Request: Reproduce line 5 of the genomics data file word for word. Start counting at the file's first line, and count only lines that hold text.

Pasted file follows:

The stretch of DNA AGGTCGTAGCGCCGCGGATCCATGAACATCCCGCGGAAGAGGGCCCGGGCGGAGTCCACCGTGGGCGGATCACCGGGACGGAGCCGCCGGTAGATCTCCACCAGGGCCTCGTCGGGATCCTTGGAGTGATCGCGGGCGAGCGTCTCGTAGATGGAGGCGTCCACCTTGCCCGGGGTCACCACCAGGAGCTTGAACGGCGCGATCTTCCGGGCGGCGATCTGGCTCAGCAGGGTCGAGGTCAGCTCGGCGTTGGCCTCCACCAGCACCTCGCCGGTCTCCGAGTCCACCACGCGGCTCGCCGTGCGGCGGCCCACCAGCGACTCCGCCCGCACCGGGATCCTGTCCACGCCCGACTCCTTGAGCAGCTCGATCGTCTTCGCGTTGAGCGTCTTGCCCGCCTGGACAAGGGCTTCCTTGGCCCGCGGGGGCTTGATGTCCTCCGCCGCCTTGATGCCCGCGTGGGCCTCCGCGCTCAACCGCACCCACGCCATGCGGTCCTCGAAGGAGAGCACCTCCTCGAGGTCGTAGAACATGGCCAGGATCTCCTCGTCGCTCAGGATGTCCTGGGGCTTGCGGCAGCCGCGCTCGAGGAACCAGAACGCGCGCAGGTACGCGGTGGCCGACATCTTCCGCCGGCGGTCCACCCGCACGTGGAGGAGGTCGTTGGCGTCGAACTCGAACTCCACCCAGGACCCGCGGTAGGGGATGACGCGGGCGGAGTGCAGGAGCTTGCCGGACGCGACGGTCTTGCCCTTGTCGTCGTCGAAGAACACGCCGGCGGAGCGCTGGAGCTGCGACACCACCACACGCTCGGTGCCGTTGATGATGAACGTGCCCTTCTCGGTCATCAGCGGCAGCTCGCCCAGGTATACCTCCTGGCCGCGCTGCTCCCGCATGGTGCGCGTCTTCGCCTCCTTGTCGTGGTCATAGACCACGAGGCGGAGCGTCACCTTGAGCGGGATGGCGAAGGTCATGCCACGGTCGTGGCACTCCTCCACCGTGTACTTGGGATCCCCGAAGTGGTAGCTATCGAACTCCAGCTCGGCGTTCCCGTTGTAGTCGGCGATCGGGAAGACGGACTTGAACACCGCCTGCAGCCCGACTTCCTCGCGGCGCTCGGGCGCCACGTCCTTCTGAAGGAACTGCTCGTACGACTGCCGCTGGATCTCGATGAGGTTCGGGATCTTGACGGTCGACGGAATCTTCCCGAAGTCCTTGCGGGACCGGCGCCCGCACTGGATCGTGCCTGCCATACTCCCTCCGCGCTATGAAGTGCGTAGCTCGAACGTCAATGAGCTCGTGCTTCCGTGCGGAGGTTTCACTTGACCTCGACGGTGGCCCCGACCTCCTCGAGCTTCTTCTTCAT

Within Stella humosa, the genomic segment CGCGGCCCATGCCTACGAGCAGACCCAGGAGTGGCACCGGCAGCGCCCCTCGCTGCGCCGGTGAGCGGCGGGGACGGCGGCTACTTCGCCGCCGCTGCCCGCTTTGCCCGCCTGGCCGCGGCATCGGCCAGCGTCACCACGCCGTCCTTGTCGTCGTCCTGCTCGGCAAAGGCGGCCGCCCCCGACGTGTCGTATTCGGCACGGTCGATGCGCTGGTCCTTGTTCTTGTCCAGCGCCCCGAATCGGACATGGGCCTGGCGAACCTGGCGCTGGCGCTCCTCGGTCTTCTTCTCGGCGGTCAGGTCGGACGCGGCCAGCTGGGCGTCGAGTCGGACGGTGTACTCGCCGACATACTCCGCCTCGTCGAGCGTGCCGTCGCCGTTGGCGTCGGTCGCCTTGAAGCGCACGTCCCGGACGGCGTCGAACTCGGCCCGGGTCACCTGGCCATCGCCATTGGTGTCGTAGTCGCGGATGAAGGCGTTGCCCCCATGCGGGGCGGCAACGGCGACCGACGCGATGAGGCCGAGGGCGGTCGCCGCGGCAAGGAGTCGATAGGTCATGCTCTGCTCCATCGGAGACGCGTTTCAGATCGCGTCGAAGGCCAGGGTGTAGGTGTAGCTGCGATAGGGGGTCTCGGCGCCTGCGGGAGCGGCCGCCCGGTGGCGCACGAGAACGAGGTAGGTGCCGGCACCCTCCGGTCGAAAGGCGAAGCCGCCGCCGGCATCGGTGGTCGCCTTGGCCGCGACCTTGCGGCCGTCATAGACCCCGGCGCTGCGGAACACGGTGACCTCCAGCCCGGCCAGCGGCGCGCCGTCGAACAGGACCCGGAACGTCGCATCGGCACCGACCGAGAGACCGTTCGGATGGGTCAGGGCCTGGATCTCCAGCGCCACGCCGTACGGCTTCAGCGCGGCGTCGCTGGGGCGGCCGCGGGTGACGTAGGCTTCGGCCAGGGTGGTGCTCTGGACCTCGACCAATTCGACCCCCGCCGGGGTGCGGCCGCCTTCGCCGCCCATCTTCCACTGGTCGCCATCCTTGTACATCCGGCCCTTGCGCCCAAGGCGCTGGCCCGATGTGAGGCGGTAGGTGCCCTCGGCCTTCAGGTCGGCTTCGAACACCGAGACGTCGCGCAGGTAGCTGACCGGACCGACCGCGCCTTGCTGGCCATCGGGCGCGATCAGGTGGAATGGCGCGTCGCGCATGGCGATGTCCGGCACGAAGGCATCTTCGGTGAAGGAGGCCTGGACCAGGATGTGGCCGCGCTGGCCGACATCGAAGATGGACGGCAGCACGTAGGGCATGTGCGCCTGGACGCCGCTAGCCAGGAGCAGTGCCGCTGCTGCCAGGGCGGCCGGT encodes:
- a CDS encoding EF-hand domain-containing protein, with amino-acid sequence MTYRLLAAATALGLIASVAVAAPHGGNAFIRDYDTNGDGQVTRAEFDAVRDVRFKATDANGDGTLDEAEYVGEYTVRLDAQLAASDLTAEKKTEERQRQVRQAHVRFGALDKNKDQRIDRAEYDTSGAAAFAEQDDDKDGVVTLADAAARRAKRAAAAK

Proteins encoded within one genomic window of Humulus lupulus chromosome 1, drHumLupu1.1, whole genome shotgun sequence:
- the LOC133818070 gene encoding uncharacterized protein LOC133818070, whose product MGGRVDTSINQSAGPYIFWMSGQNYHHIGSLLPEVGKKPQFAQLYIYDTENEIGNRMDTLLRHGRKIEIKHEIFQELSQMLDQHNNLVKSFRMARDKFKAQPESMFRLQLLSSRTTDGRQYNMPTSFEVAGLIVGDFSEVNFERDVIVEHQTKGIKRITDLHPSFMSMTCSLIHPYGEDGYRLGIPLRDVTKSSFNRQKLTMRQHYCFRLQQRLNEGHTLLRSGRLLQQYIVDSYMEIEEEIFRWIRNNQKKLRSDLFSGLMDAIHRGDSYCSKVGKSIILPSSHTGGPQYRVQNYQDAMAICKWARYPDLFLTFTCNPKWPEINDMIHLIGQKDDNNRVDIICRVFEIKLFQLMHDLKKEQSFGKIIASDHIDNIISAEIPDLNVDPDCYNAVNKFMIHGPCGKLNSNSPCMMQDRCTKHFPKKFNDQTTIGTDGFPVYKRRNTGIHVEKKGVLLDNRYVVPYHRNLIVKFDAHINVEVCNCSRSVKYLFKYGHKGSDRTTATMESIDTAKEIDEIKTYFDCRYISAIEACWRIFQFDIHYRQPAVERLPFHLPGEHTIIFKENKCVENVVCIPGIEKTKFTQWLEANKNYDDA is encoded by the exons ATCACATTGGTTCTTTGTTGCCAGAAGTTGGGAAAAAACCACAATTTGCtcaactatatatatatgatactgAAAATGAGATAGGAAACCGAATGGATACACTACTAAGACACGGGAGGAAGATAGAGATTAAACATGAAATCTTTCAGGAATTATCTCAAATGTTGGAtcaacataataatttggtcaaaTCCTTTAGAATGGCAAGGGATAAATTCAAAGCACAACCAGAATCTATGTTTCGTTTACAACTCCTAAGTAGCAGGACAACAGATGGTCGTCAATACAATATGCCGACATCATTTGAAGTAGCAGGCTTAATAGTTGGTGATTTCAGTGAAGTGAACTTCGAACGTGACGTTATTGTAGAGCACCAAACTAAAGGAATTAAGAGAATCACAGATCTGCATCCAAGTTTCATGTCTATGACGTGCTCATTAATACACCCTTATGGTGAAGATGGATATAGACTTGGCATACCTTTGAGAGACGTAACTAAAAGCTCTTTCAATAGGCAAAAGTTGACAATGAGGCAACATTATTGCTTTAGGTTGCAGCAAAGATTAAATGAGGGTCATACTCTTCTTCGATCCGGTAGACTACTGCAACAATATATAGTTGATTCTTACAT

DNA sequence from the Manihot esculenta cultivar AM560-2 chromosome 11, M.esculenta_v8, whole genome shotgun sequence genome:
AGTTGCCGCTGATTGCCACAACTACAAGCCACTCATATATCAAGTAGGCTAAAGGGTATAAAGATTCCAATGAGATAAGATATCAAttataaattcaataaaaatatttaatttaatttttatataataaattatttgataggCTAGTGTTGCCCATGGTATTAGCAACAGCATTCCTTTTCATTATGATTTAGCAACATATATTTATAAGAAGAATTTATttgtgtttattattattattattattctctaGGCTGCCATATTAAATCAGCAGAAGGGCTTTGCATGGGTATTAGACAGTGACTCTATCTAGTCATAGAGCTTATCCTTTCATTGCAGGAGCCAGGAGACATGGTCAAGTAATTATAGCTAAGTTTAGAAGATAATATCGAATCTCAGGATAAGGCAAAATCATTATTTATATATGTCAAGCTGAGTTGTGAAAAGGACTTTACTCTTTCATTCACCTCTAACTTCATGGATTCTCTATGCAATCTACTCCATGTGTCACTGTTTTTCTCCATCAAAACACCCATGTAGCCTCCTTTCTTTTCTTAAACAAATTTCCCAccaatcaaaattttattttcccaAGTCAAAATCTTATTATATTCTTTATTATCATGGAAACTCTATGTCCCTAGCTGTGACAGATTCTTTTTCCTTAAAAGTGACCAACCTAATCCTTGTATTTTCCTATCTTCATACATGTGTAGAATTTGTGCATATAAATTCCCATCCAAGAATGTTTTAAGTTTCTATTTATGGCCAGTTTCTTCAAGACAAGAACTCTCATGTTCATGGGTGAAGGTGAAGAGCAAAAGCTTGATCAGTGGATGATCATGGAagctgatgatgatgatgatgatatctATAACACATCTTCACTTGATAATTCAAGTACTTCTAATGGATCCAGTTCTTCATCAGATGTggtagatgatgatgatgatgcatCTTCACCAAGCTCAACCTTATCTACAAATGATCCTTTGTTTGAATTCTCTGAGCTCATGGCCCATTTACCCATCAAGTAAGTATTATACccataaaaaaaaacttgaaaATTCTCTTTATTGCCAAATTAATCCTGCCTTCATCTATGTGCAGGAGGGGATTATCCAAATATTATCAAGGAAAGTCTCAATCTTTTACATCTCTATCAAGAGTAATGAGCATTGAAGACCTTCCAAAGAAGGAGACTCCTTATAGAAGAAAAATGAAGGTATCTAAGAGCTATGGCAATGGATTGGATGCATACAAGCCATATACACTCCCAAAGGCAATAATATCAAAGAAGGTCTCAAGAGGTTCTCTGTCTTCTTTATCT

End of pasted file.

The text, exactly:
- the LOC133818070 gene encoding uncharacterized protein LOC133818070, whose product MGGRVDTSINQSAGPYIFWMSGQNYHHIGSLLPEVGKKPQFAQLYIYDTENEIGNRMDTLLRHGRKIEIKHEIFQELSQMLDQHNNLVKSFRMARDKFKAQPESMFRLQLLSSRTTDGRQYNMPTSFEVAGLIVGDFSEVNFERDVIVEHQTKGIKRITDLHPSFMSMTCSLIHPYGEDGYRLGIPLRDVTKSSFNRQKLTMRQHYCFRLQQRLNEGHTLLRSGRLLQQYIVDSYMEIEEEIFRWIRNNQKKLRSDLFSGLMDAIHRGDSYCSKVGKSIILPSSHTGGPQYRVQNYQDAMAICKWARYPDLFLTFTCNPKWPEINDMIHLIGQKDDNNRVDIICRVFEIKLFQLMHDLKKEQSFGKIIASDHIDNIISAEIPDLNVDPDCYNAVNKFMIHGPCGKLNSNSPCMMQDRCTKHFPKKFNDQTTIGTDGFPVYKRRNTGIHVEKKGVLLDNRYVVPYHRNLIVKFDAHINVEVCNCSRSVKYLFKYGHKGSDRTTATMESIDTAKEIDEIKTYFDCRYISAIEACWRIFQFDIHYRQPAVERLPFHLPGEHTIIFKENKCVENVVCIPGIEKTKFTQWLEANKNYDDA is encoded by the exons ATCACATTGGTTCTTTGTTGCCAGAAGTTGGGAAAAAACCACAATTTGCtcaactatatatatatgatactgAAAATGAGATAGGAAACCGAATGGATACACTACTAAGACACGGGAGGAAGATAGAGATTAAACATGAAATCTTTCAGGAATTATCTCAAATGTTGGAtcaacataataatttggtcaaaTCCTTTAGAATGGCAAGGGATAAATTCAAAGCACAACCAGAATCTATGTTTCGTTTACAACTCCTAAGTAGCAGGACAACAGATGGTCGTCAATACAATATGCCGACATCATTTGAAGTAGCAGGCTTAATAGTTGGTGATTTCAGTGAAGTGAACTTCGAACGTGACGTTATTGTAGAGCACCAAACTAAAGGAATTAAGAGAATCACAGATCTGCATCCAAGTTTCATGTCTATGACGTGCTCATTAATACACCCTTATGGTGAAGATGGATATAGACTTGGCATACCTTTGAGAGACGTAACTAAAAGCTCTTTCAATAGGCAAAAGTTGACAATGAGGCAACATTATTGCTTTAGGTTGCAGCAAAGATTAAATGAGGGTCATACTCTTCTTCGATCCGGTAGACTACTGCAACAATATATAGTTGATTCTTACAT